It’s that time of year again, when I get to sit under the dogwood tree and soak up the garden. I am amazed by how much is already happening out here from perennials we planted last year. They are thriving after having a year to get established, and many things are flowering that didn’t flower last year: all of the thymes — creeping, lemon, and regular old — , the rosemary, and the lavender is about to burst into bloom. Blueberries have formed, and the rue is already bushy, covered in yellow flowers, and crawling with caterpillars. It’s not even June.
A breeze blows on the back of my neck and rustles the dogwood leaves above me. The morning sun is hot on my arm. I need to apply sunscreen. I’m on butterfly and bird watch.
It may be too windy for butterflies, or may be too early in the year, but we’ve got treats for them when their ready. I never appreciated the advantages of perennials, that they come back each year without me having to do anything. In Florida, we didn’t have winter to kill everything back. In Florida, gardening was a year round endeavor. I’m not sure perennial had meaning there.
I never knew how glorious they could be — a one time investment of work for a lifetime of beauty! The yarrow and indigo Salvia are already bonkers with blooms. The Echinacea and blanket flower have plump buds, the cat mint and Russian sage and Guara and columbine wave pink and purple flowers in the breeze.
I decided to put even more perennials in since they come back so full and vibrant each year — and because I can divide them and get free plants out of them — but I’ve also reserved a swath in front of my dogwood roost for annuals. I like to be able to try something new each year, and this year I went with yellows, reds, and oranges, with some white to break it all up. All butterfly flowers of course: scarlet sage, orange Cuphea, white Pentas, yellow, orange and pink zinnias, yellow Lantana.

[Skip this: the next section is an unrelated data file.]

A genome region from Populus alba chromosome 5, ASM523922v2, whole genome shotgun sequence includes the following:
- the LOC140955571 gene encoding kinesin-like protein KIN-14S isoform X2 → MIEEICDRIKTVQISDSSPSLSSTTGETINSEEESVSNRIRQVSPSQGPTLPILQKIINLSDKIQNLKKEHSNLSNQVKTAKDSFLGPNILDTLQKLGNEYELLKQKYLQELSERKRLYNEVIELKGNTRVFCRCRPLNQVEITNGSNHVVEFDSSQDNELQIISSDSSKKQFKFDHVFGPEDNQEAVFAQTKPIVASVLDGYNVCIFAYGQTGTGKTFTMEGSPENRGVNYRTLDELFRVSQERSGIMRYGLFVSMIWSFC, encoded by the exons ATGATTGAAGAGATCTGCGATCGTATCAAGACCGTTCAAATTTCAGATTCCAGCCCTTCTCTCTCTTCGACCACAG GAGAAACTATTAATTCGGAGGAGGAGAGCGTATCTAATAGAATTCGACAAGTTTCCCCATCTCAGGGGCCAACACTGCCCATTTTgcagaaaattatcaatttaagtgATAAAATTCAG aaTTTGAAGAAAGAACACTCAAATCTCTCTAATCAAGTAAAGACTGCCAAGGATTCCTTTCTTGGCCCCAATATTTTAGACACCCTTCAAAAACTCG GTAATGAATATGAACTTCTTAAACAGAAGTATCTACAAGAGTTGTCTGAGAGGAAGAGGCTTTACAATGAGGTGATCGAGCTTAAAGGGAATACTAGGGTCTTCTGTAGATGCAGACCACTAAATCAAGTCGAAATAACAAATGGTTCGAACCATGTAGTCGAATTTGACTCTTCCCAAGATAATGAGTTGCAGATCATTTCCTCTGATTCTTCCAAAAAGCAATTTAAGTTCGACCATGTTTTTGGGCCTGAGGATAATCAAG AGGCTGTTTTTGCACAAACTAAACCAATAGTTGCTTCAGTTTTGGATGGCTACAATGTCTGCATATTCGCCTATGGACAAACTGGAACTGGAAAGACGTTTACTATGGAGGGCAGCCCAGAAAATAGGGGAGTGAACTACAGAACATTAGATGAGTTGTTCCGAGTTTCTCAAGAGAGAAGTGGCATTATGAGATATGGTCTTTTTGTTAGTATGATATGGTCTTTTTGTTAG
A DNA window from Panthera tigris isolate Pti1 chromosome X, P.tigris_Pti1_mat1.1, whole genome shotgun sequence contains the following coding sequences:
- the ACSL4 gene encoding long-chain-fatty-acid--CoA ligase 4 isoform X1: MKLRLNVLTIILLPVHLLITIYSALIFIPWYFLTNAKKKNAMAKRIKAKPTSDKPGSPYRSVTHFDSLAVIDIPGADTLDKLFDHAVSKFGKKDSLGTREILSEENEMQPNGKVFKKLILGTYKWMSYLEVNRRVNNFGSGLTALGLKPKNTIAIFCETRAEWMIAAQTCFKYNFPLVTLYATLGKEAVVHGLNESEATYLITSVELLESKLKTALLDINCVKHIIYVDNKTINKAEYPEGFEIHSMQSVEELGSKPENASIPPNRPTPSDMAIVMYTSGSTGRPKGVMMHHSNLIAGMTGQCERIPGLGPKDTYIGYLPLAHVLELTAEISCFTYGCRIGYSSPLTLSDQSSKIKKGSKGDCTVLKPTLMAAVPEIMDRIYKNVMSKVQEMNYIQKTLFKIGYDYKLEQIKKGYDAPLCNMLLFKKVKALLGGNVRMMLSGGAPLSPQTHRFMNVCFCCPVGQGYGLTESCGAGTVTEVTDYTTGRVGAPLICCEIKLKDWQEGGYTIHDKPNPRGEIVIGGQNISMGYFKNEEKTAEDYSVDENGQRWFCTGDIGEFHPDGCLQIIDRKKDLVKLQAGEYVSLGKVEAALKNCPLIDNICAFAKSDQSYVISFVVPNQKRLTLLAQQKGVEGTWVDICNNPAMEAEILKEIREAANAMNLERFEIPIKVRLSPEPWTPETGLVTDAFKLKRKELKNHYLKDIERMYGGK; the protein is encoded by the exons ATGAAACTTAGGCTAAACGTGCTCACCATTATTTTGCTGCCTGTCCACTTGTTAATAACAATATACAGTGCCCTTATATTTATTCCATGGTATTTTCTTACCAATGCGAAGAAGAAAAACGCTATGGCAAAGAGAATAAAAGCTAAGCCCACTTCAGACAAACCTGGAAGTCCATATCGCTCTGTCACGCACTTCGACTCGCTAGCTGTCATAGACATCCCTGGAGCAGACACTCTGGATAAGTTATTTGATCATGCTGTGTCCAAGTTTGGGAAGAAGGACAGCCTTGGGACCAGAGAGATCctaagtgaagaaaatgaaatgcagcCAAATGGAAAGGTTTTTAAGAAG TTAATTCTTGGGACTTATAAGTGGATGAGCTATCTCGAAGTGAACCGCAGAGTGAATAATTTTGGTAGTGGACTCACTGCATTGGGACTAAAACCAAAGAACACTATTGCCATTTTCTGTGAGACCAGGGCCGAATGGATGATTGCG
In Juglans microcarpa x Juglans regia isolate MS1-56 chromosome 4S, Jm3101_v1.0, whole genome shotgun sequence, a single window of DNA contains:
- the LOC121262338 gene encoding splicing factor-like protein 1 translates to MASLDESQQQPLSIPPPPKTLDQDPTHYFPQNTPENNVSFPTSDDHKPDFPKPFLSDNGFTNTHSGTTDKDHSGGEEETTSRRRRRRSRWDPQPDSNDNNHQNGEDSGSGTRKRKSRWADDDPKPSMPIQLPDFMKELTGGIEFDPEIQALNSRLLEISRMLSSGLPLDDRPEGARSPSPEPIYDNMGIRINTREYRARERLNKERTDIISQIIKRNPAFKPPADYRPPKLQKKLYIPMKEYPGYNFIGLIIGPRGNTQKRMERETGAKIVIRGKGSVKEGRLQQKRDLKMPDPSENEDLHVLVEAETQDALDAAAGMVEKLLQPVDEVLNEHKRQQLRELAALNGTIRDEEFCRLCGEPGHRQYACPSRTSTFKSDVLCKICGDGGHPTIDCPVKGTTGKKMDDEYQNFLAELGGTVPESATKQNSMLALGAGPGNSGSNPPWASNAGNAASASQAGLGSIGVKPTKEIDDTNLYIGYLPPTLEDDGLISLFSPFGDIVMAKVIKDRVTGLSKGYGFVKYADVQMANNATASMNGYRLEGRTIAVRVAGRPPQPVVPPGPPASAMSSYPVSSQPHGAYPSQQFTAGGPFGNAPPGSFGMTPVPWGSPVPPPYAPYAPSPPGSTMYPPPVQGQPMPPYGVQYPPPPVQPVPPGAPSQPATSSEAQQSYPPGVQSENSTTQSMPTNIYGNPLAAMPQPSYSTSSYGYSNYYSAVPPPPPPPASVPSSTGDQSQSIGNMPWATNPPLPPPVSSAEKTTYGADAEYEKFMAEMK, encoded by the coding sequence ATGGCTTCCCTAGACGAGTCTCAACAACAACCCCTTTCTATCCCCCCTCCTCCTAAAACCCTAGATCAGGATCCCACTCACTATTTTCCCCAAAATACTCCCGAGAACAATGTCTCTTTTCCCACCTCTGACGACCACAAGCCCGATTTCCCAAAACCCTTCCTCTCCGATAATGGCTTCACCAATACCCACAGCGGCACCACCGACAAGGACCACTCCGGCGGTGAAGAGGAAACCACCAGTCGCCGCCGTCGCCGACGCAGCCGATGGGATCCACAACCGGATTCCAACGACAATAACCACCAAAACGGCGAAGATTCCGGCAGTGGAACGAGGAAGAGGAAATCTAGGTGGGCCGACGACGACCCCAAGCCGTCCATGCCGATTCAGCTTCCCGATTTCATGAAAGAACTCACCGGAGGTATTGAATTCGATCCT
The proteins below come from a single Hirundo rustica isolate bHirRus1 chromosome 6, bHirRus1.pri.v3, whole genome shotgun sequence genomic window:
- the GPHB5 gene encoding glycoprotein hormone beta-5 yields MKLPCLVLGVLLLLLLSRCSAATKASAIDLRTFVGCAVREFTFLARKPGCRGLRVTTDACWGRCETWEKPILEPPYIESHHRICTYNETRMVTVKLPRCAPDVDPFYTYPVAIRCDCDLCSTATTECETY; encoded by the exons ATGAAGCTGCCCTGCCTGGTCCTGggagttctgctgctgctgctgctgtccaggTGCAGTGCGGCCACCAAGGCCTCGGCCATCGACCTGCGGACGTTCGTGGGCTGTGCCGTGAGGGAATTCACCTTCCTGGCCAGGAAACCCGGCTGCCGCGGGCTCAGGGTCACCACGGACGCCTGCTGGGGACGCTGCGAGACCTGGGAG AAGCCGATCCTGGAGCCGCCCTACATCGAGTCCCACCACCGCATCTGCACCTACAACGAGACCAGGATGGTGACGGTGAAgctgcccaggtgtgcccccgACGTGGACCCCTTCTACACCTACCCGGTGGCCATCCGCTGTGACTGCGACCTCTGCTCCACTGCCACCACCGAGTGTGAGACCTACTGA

The zinnias I planted from seed, and spent some time yesterday moving around to space the seedlings out. They’re doing well, but I am impatient for them to grow and bloom. That’s what money buys you in the gardening world: time. The more you spend, the less time you have to wait. I spent about $1.50 on a seed packet, and six weeks later I have about 50 zinnia seedlings 2-3 inches tall. I don’t know how much longer I’ll need to wait for them to blossom, but at blooming time I can guarantee I wouldn’t be able to buy even one flowering zinnia for $1.50.
I’m eager for the Lantana to fill out and cover the ground in front of the bird bath our daughter made me for Mother’s Day. I’ve put stones in it so butterflies can use it, too, and have a place to rest while they sip. So far I haven’t seen any birds or butterflies bathing or drinking, but I keep the water fresh anyway.
Despite my impatience for things to grow and bloom, I think this is my favorite time of year in Appalachia: the time when I can sit in the garden and steep in the growth that’s happening all around. It still boggles my mind that a kernel as tiny as a sesame seed can become a knee-, or waist-, or chest-high organism with broad green leaves, bright flower petals, pistils and stamens and complex mechanisms for fertilization, and a renewable food source for other organisms. Life is miraculous to me. A kernal to a bush, an acorn to a tree.
Our yard is not a wilderness. A manicured garden is not the first thing that comes to mind when I think “nature.” But our garden is alive. And our intention with it is to attract more life. I want bees and butterflies, wasps and worms, spiders and sparrows, monarchs and moths. I can’t get enough of watching the world around me interact, of soaking it all in and wondering at the marvel of our existence.
This is my entry for the Daily Post prompt, Infuse.